With our new project, JustAddSharks, we are very keen to support the development of open source control software for laser cutters. We are more than happy for people to modify our laser cutters, replace the control system with something suitably open source, and then let us know how it goes. Realistically we’re going to have to figure out how to switch the controllers ourselves so we can guide other people through the process.
There are a lot of tutorials online detailing the hardware PWM features of the arduino and how it relates to servo motor control. This instructable will show you how to use the hardware PWM to control a stepper motor instead. We’ll start with the basics of PWM, show briefly how it relates to servo motors and then show the differences for use with stepper motors.
I used the techniques I learned in this project to create a simple Z axis controller for my laser cutter. I used an Arduino pro mini connected to the z axis stepper motor driver to give me improved control over the up down motion of my laser bed.
Pulse Width Modulation (PWM) is a technique for creating a digital square wave signal. A square wave has 3 main characteristics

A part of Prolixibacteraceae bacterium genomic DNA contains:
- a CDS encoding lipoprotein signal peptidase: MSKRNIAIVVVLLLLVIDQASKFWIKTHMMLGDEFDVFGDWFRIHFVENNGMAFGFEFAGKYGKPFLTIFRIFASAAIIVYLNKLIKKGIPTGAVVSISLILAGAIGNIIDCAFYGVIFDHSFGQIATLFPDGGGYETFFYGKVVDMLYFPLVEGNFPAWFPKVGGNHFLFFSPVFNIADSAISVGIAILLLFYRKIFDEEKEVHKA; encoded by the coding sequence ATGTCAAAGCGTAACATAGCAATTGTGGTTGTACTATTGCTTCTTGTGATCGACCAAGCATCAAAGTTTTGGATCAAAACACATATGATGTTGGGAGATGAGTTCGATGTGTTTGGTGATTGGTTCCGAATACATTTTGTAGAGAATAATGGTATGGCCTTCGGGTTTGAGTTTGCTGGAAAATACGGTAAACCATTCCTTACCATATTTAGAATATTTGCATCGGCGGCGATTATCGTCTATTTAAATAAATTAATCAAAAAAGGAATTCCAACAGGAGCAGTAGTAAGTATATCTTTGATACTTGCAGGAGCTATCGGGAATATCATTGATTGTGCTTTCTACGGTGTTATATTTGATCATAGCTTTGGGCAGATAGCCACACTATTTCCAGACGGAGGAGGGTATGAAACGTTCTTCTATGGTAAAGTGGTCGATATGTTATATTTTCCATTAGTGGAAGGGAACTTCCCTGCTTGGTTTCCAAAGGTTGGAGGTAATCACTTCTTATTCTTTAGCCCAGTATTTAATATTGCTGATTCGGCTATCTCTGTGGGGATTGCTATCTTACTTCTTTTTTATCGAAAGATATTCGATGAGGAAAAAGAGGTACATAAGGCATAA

Amplitude – The amount the signal changes between On and Off states
Frequency – The number of times the signal repeats in a given time frame
Duty Cycle – The proportion of On time to Off time usually expressed as a percentage
In these digital systems the amplitude is fixed between 0 and 1, between 0V and VCC. In my testing this was +5V.
In it’s simplest form a PWM square wave can be created with a few lines of code. The following code would produce a signal with a 1 second Frequency and a 10% duty cycle. This would be functional but the Arduino would be dedicated to producing this signal the whole time and would not do anything else. This is why the blink without delay example is so important to learn.
With a software generated signal any variation in the code execution time can cause variations in the output. Conditional statements may not execute on every loop so it is hard to guarantee that each loop will take exactly the same amount of time. Modern microcontrollers have dedicated hardware modules to generate a code independent square wave. Values for Duty cycle and Frequency are written to registers within the controller and the hardware generates the appropriate signal on the desired output pin.